What I've been reading
Updated: Oct 24, 2020
Check out my author's "Virtual Bookshelf" at Skylight Books in Los Angeles, a collection of novels that influenced my novel City of Angles or offer similar looks at Southern California:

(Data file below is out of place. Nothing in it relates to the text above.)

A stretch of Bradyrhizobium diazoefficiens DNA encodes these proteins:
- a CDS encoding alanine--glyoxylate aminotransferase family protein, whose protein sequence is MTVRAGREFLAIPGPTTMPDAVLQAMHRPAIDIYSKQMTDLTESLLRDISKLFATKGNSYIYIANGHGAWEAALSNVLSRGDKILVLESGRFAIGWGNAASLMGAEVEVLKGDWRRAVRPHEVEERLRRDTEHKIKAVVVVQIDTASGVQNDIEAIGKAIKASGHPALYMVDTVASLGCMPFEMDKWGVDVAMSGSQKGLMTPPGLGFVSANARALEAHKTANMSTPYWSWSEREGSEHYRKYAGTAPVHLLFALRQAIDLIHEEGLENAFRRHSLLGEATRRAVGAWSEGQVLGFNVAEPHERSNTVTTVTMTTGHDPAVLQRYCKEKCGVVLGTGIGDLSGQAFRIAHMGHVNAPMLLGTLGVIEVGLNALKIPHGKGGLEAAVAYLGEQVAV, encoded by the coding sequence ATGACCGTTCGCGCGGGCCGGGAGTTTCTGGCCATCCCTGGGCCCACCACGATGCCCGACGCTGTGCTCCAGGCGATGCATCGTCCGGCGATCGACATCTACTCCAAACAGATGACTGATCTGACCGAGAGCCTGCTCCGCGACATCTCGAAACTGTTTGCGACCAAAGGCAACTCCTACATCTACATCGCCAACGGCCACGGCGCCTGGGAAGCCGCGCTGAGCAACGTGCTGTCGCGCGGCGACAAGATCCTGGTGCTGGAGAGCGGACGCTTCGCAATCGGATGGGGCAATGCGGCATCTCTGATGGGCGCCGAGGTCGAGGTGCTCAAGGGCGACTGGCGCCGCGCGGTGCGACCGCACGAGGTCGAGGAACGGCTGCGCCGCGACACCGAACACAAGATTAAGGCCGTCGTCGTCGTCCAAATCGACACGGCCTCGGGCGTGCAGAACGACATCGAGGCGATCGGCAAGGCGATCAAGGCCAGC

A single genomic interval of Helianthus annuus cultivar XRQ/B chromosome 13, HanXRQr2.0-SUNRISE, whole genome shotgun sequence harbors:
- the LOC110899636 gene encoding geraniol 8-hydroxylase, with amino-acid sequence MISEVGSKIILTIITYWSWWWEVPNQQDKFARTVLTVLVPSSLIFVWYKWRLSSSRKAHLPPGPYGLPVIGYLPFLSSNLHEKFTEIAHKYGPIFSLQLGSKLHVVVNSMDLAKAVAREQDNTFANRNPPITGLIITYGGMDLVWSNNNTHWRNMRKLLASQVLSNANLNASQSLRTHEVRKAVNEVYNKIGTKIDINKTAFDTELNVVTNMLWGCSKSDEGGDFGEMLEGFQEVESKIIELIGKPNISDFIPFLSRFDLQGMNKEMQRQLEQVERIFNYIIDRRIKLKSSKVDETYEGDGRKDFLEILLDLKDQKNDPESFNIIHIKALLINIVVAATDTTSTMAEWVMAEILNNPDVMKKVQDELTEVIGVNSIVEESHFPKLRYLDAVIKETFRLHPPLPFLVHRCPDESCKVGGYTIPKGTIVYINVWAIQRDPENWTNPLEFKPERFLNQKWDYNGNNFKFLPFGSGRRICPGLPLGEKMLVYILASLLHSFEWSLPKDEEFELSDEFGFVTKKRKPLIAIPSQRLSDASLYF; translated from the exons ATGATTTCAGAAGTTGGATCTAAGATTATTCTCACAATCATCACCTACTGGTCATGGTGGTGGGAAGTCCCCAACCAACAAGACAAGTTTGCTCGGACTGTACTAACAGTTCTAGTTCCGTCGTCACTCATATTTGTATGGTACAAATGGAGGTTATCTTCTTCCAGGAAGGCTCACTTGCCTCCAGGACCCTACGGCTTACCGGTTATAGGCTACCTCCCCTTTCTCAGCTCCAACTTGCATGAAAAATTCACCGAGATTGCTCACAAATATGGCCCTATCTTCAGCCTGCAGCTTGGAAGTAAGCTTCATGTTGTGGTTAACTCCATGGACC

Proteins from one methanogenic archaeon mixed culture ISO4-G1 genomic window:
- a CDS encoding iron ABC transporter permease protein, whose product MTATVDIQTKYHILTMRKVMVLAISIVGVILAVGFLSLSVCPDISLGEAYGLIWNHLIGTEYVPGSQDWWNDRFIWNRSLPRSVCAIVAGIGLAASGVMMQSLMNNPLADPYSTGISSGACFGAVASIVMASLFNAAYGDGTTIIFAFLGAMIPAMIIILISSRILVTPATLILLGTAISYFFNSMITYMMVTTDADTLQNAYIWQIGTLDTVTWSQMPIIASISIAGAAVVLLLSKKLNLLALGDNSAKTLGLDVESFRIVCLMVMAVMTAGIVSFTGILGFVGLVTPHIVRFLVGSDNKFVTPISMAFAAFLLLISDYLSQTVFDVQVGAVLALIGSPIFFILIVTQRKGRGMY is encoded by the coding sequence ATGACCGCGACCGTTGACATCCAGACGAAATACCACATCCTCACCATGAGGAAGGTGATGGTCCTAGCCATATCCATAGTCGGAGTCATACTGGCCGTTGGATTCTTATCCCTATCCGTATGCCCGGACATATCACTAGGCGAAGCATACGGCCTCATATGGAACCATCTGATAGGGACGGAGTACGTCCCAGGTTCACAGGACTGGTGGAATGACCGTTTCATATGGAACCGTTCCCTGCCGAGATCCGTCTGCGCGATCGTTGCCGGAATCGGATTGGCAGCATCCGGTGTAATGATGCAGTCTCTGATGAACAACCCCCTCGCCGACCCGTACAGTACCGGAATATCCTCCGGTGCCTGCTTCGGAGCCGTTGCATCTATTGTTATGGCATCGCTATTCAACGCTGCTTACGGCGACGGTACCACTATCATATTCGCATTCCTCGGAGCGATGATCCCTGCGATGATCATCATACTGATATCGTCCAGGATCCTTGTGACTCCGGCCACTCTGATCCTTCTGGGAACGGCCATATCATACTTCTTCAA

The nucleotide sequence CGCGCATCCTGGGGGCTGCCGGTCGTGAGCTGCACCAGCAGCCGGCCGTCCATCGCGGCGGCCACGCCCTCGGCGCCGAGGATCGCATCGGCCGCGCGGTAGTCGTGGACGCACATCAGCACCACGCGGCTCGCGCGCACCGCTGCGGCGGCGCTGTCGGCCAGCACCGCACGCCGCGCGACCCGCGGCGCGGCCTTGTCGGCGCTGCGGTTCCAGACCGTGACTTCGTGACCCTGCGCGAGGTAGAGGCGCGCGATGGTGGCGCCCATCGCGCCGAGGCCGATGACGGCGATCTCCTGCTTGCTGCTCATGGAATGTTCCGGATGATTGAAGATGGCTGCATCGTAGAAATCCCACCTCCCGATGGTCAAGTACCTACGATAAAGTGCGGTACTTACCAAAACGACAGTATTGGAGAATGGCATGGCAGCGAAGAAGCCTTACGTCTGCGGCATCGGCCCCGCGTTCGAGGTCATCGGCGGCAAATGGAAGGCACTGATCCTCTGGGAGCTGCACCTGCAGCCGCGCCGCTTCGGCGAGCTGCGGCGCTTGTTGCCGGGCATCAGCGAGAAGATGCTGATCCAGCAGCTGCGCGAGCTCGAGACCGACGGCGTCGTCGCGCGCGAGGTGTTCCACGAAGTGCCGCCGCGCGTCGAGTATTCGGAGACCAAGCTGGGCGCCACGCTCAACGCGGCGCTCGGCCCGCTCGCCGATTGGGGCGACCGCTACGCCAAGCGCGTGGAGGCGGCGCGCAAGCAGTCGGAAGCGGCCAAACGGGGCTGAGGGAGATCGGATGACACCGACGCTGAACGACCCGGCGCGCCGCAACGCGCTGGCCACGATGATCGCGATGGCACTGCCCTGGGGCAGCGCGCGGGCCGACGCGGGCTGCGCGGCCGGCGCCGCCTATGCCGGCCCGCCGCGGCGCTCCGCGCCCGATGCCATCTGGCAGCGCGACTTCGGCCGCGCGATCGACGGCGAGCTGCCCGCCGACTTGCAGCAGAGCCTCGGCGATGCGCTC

I'm biased. I'm a fan of Ivy Pochoda. I read all of her first three novels. The last two, Visitation Street and Wonder Valley, examined the lives of mostly down-and-out people in tough locales from Red Hook in Brooklyn to LA's Skid Row to the hard-scrabble desert east of LA. Reminds me a bit of Nelson Algren and John Fante and is the kind of writing I aspire to. She's been labeled a crime fiction writer, but I think her books transcend the genre, being more literary and character-driven -- not that those distinctions matter much anymore. With These Women, she has taken it to another level. Set in another tough urban area, LA's West Adams neighborhood, the novel on a superficial level is about a serial killer stalking women, mostly prostitutes and strippers -- not exactly a fresh premise. But she flips the script by focusing not on the killer but on the effect on the women and their invisible community. It's a powerful book, and if you're not left enraged by the callous attitude of police and society at large toward the marginalized, especially in 2020, then you're not paying attention.